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By Casey Wooten
June 29 — Parts of compromise Senate legislation to create a nationwide labeling standard for genetically modified foods are “problematic” and could “raise confusion,” the FDA said in comments to lawmakers.
The Food and Drug Administration's technical assistance examines the draft GMO bill released June 23 by Senate Agriculture Committee Chairman Pat Roberts (R-Kan.) and committee ranking member Debbie Stabenow (D-Mich.). In its comments, the agency said the bill's definition of bioengineering is narrow and would leave out some foods made with genetic engineering. The FDA also said that Agriculture Department rules implementing the bill may compete with the FDA's own required labels for space on small packages.
The agency's comments give ammunition to Senate opponents of the compromise GMO bill just as Roberts and Stabenow work to shore up enough votes to advance the legislation.
A vote hasn't been scheduled for the bill, which would preempt a Vermont labeling law set to go into effect July 1. Dealmaking could stretch well into July, as Sen. Bernie Sanders (I-Vt.) has said he would put a hold on the bill (See previous story, 06/29/16).
The legislation defines bio-engineered food as having “genetic material that has been modified through in-vitro recombinant deoxyribonucleic acid (DNA) techniques.” In its comments, the FDA said that definition would leave out some products made with ingredients produced from GE crops, such oil from soy, certain starches and purified proteins because they no longer contain genetic material.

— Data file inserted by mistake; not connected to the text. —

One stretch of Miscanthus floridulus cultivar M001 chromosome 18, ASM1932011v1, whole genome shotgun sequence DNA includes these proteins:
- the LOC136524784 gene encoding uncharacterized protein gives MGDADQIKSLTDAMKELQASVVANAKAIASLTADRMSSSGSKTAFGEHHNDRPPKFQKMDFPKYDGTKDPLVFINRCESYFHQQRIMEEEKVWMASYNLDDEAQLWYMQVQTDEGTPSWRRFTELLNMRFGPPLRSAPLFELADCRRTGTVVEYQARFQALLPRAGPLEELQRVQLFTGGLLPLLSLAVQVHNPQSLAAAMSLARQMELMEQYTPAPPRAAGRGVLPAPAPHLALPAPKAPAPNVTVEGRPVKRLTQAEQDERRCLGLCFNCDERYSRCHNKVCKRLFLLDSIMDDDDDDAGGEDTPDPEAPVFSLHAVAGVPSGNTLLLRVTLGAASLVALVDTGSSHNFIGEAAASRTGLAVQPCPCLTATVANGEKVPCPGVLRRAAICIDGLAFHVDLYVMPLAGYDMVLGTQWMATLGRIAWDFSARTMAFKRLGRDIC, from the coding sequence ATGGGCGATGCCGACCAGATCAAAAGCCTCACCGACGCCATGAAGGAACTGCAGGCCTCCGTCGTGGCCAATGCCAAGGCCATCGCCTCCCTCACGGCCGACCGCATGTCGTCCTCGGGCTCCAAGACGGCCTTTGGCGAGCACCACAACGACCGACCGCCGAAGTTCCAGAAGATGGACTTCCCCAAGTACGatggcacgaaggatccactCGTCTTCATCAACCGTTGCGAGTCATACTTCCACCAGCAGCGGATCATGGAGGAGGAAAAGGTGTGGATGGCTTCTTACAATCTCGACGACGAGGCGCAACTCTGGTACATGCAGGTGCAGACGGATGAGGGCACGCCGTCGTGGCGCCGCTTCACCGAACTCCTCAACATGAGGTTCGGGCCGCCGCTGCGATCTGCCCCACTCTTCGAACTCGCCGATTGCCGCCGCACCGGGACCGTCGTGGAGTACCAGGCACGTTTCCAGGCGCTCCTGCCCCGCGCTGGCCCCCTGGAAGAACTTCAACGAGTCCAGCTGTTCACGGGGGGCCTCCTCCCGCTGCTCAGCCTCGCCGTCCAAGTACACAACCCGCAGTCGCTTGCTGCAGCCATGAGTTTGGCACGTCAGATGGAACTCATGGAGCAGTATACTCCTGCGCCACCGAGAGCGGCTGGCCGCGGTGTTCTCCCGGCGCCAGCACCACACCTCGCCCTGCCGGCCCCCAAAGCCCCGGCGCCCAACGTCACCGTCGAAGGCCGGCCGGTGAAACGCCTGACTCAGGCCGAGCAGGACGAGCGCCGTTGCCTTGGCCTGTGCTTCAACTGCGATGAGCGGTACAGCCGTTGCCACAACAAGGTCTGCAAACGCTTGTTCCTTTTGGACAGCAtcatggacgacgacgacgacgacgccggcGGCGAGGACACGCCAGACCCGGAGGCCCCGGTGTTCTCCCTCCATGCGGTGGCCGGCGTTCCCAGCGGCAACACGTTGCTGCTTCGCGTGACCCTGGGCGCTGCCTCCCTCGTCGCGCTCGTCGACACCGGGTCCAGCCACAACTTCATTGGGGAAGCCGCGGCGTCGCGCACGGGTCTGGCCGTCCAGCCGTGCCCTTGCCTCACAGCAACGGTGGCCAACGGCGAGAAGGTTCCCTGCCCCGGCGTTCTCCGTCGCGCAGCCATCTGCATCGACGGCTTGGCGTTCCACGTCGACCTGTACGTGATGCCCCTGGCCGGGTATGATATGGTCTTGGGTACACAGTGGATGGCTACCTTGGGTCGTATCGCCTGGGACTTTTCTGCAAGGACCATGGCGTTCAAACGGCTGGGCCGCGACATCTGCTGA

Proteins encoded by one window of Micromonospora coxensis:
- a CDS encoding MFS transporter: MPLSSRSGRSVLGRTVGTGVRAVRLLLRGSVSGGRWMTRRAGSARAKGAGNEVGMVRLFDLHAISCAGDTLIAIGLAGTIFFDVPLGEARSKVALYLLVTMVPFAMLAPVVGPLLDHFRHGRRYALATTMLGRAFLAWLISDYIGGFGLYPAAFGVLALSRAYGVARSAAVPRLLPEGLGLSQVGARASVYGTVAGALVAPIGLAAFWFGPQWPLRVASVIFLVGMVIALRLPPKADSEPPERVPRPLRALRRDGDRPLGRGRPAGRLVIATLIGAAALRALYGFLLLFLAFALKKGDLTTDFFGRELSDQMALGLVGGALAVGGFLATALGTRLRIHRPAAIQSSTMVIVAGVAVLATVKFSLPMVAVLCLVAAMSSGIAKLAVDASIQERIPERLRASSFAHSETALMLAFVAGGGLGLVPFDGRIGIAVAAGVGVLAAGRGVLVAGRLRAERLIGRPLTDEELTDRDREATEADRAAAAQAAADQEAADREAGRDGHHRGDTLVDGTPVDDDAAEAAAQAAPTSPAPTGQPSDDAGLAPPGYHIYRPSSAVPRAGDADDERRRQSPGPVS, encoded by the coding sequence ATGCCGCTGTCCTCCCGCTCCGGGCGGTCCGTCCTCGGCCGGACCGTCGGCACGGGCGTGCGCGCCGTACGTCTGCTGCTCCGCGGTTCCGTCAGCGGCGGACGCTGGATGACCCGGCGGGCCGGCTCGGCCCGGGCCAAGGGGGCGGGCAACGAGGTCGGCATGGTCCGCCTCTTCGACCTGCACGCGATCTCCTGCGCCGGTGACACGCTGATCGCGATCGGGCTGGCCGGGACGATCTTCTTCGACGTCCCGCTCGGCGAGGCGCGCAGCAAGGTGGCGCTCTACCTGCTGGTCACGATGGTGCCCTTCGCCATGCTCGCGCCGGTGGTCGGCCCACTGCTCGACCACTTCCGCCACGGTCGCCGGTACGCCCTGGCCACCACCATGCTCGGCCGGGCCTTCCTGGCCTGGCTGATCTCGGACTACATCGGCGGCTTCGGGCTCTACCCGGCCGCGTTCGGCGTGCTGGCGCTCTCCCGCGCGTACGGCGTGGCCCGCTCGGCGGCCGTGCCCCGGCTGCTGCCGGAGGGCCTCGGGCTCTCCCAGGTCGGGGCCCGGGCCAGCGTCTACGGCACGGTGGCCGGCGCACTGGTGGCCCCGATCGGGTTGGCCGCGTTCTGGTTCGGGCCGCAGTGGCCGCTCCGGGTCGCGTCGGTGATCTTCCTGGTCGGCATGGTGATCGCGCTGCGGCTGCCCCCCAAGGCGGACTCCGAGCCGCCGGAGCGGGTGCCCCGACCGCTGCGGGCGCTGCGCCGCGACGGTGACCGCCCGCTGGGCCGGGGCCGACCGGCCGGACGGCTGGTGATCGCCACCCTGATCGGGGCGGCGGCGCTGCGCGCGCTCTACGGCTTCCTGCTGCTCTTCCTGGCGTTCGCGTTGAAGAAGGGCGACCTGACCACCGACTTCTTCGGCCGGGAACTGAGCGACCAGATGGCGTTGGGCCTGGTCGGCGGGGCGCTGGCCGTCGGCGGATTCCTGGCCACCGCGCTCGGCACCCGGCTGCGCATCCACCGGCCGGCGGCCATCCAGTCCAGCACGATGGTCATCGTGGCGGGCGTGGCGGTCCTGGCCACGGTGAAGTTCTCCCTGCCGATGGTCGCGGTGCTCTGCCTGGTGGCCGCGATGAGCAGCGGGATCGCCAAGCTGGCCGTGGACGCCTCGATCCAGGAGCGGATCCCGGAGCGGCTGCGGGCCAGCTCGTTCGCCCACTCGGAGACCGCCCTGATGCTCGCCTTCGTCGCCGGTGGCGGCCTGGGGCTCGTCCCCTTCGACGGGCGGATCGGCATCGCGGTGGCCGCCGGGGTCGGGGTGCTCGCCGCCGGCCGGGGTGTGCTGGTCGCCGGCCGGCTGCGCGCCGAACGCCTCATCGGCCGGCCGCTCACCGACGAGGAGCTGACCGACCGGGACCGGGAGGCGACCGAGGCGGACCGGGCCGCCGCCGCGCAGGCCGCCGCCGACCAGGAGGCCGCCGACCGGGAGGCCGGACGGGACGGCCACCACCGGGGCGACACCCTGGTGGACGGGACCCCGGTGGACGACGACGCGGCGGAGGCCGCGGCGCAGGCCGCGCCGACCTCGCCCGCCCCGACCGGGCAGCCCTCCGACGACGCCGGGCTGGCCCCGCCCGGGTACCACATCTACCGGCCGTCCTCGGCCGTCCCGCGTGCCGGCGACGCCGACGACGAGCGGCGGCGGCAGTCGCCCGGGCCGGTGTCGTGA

Another part of the bill would limit its coverage to foods where genetic modification “could not otherwise be obtained through conventional breeding or found in nature.”
The FDA said that language may further limit the scope of the bill.
“It may be difficult to demonstrate that a particular modification could not be obtained through conventional breeding (or even that it could not occur in nature),” the FDA said.
The FDA made clear that the use of genetic engineering in foods has not presented safety concerns, and has not called for disclosure on packaging.
“In the absence of reliable data indicating any safety concerns with bioengineered foods as a class, FDA has not expressed a desire to be the responsible agency for any such regulatory program,” the FDA said.
Still, it said that the provision in the draft bill allowing companies to disclose GMO ingredients using a symbol or an internet link printed on the package would be “in tension” with FDA's statute and regulations, which require on-package disclosure.
“To avoid potential conflicts, the drafters could make clear in this bill that it will not affect FDA’s labeling requirements in the future,” the FDA said.
To contact the reporter on this story: Casey Wooten in Washington at firstname.lastname@example.org
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Text of the FDA technical assistance is available at http://src.bna.com/gnD.
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